Friends and some other people in my social circle know of my deep interest in education. For those who do not know me, let me say that education has helped me to be who I am and where I am. Recognising the value of education I have tried to fulfil my social responsibility and repay my debt to society by making educational work the main focus of my charitable contribution to those less fortunate.
Since I began my educational philanthropic mission, I have received and read close to a thousand applications for financial assistance. At the beginning, I found that most of the applicants had fairly good SPM results and were able to express themselves reasonably well in English. But besides lacking the funds, they had difficulty in gaining admittance to universities which had stringent entry standards.
However, as time has gone by, I have been shocked by the low educational standard of the applicants and especially their poor command of the English language. I have been also shocked by the ease with which these students have been accepted by the various universities they have applied to. During my time and even until 10 years ago, they would not even have been considered for Fifth or Sixth Form entry, so low was their standards.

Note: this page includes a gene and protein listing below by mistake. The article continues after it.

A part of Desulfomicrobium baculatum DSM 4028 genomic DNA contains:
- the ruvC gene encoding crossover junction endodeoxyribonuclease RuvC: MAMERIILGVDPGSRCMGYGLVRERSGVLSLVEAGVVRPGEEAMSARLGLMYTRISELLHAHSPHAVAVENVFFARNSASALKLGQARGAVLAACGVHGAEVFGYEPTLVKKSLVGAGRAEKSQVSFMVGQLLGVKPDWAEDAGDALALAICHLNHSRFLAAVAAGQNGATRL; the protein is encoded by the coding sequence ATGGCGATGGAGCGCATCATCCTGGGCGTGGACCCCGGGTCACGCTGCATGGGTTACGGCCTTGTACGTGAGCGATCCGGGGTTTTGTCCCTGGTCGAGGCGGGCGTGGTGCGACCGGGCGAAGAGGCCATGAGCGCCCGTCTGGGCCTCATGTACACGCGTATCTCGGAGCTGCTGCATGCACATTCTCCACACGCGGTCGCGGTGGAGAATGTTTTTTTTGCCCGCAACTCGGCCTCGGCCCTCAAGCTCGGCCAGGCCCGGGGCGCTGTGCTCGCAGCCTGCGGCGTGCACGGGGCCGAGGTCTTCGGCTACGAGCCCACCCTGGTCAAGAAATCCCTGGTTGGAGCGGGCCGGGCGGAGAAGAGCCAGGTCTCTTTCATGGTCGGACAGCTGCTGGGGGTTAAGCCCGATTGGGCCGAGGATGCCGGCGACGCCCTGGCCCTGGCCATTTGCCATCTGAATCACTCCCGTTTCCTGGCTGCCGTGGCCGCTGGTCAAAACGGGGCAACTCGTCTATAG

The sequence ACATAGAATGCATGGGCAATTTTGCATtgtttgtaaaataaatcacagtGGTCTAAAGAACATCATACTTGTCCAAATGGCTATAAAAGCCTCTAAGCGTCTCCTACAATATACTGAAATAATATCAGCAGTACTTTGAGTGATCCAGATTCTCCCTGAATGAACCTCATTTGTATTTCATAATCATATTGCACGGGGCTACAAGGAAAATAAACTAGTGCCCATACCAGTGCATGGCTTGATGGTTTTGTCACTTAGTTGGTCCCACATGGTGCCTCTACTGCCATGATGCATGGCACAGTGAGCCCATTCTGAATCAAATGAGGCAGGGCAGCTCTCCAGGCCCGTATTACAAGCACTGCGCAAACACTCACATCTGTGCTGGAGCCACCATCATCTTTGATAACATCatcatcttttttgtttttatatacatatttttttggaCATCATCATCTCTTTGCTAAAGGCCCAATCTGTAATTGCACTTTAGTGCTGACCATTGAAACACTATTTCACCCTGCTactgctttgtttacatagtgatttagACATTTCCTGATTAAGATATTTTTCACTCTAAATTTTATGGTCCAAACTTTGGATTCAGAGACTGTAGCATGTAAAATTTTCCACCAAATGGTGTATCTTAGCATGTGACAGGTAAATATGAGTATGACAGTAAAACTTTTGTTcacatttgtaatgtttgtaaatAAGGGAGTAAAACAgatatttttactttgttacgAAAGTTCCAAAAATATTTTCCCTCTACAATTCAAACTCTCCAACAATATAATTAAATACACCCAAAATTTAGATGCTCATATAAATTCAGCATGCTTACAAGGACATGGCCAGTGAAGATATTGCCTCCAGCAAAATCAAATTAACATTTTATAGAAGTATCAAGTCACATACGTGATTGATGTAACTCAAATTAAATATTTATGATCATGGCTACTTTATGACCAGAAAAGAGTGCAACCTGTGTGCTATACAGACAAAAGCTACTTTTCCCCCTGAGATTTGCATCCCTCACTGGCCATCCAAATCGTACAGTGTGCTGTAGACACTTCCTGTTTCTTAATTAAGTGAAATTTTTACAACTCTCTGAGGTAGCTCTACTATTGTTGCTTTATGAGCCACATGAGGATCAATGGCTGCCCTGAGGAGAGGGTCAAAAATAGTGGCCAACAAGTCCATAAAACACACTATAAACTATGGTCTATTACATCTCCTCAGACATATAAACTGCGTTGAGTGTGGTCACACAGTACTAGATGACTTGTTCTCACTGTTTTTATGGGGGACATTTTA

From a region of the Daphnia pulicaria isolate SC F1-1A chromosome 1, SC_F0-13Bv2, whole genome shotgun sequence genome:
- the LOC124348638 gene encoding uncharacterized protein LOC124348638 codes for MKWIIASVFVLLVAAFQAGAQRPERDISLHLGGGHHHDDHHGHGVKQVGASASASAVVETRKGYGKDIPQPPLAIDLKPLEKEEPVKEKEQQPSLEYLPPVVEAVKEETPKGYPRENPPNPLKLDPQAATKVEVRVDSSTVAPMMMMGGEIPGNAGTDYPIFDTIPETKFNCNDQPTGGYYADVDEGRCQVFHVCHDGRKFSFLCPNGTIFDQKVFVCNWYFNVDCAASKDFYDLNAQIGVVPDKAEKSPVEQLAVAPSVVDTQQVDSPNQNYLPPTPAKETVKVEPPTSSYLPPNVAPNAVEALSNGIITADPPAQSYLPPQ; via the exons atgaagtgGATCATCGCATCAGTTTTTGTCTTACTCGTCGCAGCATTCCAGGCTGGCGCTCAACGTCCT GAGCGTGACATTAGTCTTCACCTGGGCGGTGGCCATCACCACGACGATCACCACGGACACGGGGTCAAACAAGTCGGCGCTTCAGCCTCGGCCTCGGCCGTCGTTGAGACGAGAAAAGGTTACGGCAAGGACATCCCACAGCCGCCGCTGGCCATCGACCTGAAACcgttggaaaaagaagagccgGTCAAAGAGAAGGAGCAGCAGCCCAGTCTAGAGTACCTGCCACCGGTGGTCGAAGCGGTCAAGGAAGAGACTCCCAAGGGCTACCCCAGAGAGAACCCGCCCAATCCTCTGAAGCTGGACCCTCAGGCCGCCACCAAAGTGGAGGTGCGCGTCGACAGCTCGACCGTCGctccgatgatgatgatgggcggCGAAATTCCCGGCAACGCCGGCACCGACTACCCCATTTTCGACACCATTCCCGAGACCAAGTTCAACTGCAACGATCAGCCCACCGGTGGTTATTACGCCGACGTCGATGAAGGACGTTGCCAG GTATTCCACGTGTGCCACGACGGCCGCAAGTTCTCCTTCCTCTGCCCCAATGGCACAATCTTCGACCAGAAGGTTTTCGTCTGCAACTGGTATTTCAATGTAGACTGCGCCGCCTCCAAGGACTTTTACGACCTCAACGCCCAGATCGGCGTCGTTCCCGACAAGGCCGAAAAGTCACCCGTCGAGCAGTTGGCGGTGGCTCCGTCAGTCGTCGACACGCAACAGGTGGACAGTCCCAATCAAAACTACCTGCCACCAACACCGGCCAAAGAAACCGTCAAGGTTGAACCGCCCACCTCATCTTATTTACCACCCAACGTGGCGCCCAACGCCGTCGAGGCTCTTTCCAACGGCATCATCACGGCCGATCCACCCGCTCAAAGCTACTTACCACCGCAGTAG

For example I received this application about two weeks ago:
Hi...let me introduce myself first...my name is X Y Z...hmm...i live in kampar...im 18 year old...chinese guy...boy...now i meeting finance problem to my further study....i hope Mr yew...can lead a hand to me...i will very thanks to you...hope i can solve the finance problem quickly caught my study...THANK A LOT...
Putting money where one’s mouth is has always been my credo and helping poor young students enter into universities even if they are not particularly well-qualified is personally satisfying, especially when the recipient makes good and continues my mission as promised.
However soothing for my ego, I know that the charity I provide is only a small drop in the ocean of need. Ultimately it is what is happening at the level of the larger system which is the main driver of change and brings about progress or regression.